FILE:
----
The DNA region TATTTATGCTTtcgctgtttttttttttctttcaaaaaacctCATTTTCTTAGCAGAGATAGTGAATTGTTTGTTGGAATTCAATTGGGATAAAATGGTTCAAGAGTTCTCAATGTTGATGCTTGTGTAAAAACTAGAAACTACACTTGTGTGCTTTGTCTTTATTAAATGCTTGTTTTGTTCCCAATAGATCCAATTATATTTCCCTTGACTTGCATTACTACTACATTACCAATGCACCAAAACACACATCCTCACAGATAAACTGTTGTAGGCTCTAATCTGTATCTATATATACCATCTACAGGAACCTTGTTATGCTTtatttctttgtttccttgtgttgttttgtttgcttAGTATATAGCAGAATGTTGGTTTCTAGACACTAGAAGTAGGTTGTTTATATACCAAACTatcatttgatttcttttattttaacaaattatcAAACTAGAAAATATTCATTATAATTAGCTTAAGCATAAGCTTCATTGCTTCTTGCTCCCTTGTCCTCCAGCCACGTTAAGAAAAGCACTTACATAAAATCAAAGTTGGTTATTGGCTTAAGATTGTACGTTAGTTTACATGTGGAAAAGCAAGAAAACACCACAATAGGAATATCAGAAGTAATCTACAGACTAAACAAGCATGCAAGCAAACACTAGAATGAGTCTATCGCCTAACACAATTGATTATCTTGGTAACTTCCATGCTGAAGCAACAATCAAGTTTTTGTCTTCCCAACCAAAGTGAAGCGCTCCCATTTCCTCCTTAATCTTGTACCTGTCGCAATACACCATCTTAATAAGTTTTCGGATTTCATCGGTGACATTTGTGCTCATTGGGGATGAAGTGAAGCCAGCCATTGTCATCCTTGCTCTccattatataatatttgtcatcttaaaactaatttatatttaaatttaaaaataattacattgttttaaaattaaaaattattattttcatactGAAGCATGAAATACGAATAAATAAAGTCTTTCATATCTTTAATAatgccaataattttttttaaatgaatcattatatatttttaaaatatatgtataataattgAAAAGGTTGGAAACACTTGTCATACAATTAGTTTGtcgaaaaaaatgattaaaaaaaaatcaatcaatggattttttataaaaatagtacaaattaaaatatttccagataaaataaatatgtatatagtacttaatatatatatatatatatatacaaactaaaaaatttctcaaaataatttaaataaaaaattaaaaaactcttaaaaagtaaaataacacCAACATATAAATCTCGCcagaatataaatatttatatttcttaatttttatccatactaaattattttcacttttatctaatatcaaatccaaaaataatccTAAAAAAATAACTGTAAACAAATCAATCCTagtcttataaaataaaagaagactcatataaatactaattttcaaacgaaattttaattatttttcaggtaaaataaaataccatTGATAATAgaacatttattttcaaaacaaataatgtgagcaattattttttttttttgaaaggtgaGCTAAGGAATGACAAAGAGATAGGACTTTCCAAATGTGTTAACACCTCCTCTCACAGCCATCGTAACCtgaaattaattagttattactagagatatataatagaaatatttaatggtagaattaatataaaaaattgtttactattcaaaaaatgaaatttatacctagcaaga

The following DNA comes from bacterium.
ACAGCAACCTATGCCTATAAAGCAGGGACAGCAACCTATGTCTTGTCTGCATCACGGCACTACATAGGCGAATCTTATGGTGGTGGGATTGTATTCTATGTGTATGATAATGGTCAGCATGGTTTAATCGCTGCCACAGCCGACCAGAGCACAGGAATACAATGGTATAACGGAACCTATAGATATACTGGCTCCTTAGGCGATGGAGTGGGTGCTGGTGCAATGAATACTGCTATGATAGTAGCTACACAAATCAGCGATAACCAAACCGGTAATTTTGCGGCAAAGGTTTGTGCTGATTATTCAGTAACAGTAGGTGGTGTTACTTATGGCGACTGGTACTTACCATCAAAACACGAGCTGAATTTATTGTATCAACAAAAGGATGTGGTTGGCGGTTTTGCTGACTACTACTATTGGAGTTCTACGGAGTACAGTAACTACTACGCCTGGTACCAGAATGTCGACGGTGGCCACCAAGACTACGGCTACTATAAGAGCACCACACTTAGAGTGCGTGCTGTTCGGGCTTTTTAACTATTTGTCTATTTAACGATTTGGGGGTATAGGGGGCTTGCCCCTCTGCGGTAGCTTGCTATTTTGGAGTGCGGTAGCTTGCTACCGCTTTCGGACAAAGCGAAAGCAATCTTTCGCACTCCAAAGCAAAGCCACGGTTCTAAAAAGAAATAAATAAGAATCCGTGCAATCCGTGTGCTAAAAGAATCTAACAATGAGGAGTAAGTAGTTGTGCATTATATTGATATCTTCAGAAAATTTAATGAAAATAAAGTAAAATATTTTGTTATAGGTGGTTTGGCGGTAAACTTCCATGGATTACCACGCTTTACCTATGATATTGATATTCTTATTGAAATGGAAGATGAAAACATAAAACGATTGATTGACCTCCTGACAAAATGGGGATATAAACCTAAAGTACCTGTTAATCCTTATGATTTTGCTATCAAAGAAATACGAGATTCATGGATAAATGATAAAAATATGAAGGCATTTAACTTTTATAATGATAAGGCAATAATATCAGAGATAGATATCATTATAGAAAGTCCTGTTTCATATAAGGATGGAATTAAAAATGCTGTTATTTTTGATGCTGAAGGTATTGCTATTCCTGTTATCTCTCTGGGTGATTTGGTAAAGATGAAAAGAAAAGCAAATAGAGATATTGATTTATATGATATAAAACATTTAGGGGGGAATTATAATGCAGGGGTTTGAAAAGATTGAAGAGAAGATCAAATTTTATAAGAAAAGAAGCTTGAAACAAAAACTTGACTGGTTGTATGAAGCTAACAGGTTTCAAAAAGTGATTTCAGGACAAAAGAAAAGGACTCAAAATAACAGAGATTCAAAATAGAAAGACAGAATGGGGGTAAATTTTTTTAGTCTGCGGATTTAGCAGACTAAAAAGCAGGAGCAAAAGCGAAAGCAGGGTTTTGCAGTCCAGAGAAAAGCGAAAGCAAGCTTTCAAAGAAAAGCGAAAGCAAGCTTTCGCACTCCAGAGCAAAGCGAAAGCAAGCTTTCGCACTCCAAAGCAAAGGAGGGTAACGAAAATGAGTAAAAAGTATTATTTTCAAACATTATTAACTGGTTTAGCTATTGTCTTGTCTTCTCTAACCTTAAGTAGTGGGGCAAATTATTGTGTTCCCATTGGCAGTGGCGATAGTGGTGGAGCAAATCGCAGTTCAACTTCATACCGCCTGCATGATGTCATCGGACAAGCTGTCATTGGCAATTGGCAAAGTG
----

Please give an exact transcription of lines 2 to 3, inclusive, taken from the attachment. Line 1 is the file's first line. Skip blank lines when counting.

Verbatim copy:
The following DNA comes from bacterium.
ACAGCAACCTATGCCTATAAAGCAGGGACAGCAACCTATGTCTTGTCTGCATCACGGCACTACATAGGCGAATCTTATGGTGGTGGGATTGTATTCTATGTGTATGATAATGGTCAGCATGGTTTAATCGCTGCCACAGCCGACCAGAGCACAGGAATACAATGGTATAACGGAACCTATAGATATACTGGCTCCTTAGGCGATGGAGTGGGTGCTGGTGCAATGAATACTGCTATGATAGTAGCTACACAAATCAGCGATAACCAAACCGGTAATTTTGCGGCAAAGGTTTGTGCTGATTATTCAGTAACAGTAGGTGGTGTTACTTATGGCGACTGGTACTTACCATCAAAACACGAGCTGAATTTATTGTATCAACAAAAGGATGTGGTTGGCGGTTTTGCTGACTACTACTATTGGAGTTCTACGGAGTACAGTAACTACTACGCCTGGTACCAGAATGTCGACGGTGGCCACCAAGACTACGGCTACTATAAGAGCACCACACTTAGAGTGCGTGCTGTTCGGGCTTTTTAACTATTTGTCTATTTAACGATTTGGGGGTATAGGGGGCTTGCCCCTCTGCGGTAGCTTGCTATTTTGGAGTGCGGTAGCTTGCTACCGCTTTCGGACAAAGCGAAAGCAATCTTTCGCACTCCAAAGCAAAGCCACGGTTCTAAAAAGAAATAAATAAGAATCCGTGCAATCCGTGTGCTAAAAGAATCTAACAATGAGGAGTAAGTAGTTGTGCATTATATTGATATCTTCAGAAAATTTAATGAAAATAAAGTAAAATATTTTGTTATAGGTGGTTTGGCGGTAAACTTCCATGGATTACCACGCTTTACCTATGATATTGATATTCTTATTGAAATGGAAGATGAAAACATAAAACGATTGATTGACCTCCTGACAAAATGGGGATATAAACCTAAAGTACCTGTTAATCCTTATGATTTTGCTATCAAAGAAATACGAGATTCATGGATAAATGATAAAAATATGAAGGCATTTAACTTTTATAATGATAAGGCAATAATATCAGAGATAGATATCATTATAGAAAGTCCTGTTTCATATAAGGATGGAATTAAAAATGCTGTTATTTTTGATGCTGAAGGTATTGCTATTCCTGTTATCTCTCTGGGTGATTTGGTAAAGATGAAAAGAAAAGCAAATAGAGATATTGATTTATATGATATAAAACATTTAGGGGGGAATTATAATGCAGGGGTTTGAAAAGATTGAAGAGAAGATCAAATTTTATAAGAAAAGAAGCTTGAAACAAAAACTTGACTGGTTGTATGAAGCTAACAGGTTTCAAAAAGTGATTTCAGGACAAAAGAAAAGGACTCAAAATAACAGAGATTCAAAATAGAAAGACAGAATGGGGGTAAATTTTTTTAGTCTGCGGATTTAGCAGACTAAAAAGCAGGAGCAAAAGCGAAAGCAGGGTTTTGCAGTCCAGAGAAAAGCGAAAGCAAGCTTTCAAAGAAAAGCGAAAGCAAGCTTTCGCACTCCAGAGCAAAGCGAAAGCAAGCTTTCGCACTCCAAAGCAAAGGAGGGTAACGAAAATGAGTAAAAAGTATTATTTTCAAACATTATTAACTGGTTTAGCTATTGTCTTGTCTTCTCTAACCTTAAGTAGTGGGGCAAATTATTGTGTTCCCATTGGCAGTGGCGATAGTGGTGGAGCAAATCGCAGTTCAACTTCATACCGCCTGCATGATGTCATCGGACAAGCTGTCATTGGCAATTGGCAAAGTG